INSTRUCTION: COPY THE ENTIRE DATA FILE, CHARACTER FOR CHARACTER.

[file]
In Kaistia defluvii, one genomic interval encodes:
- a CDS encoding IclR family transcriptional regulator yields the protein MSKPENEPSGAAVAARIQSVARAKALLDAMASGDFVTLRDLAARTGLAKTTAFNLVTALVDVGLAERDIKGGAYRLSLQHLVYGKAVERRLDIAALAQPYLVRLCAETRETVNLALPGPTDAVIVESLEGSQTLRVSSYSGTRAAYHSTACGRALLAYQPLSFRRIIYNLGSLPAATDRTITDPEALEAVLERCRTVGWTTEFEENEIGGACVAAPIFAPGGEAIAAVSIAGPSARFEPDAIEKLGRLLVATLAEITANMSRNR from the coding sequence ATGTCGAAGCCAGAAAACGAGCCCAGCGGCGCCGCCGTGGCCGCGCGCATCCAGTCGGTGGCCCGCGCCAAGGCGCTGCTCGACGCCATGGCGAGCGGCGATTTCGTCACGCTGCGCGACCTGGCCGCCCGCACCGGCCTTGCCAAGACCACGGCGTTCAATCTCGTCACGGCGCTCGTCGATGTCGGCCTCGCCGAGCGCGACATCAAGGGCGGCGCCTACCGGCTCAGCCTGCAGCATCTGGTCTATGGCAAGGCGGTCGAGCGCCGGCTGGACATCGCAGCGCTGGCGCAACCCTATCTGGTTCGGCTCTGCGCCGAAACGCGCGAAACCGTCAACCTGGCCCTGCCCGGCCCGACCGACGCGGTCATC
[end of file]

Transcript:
In Kaistia defluvii, one genomic interval encodes:
- a CDS encoding IclR family transcriptional regulator yields the protein MSKPENEPSGAAVAARIQSVARAKALLDAMASGDFVTLRDLAARTGLAKTTAFNLVTALVDVGLAERDIKGGAYRLSLQHLVYGKAVERRLDIAALAQPYLVRLCAETRETVNLALPGPTDAVIVESLEGSQTLRVSSYSGTRAAYHSTACGRALLAYQPLSFRRIIYNLGSLPAATDRTITDPEALEAVLERCRTVGWTTEFEENEIGGACVAAPIFAPGGEAIAAVSIAGPSARFEPDAIEKLGRLLVATLAEITANMSRNR from the coding sequence ATGTCGAAGCCAGAAAACGAGCCCAGCGGCGCCGCCGTGGCCGCGCGCATCCAGTCGGTGGCCCGCGCCAAGGCGCTGCTCGACGCCATGGCGAGCGGCGATTTCGTCACGCTGCGCGACCTGGCCGCCCGCACCGGCCTTGCCAAGACCACGGCGTTCAATCTCGTCACGGCGCTCGTCGATGTCGGCCTCGCCGAGCGCGACATCAAGGGCGGCGCCTACCGGCTCAGCCTGCAGCATCTGGTCTATGGCAAGGCGGTCGAGCGCCGGCTGGACATCGCAGCGCTGGCGCAACCCTATCTGGTTCGGCTCTGCGCCGAAACGCGCGAAACCGTCAACCTGGCCCTGCCCGGCCCGACCGACGCGGTCATC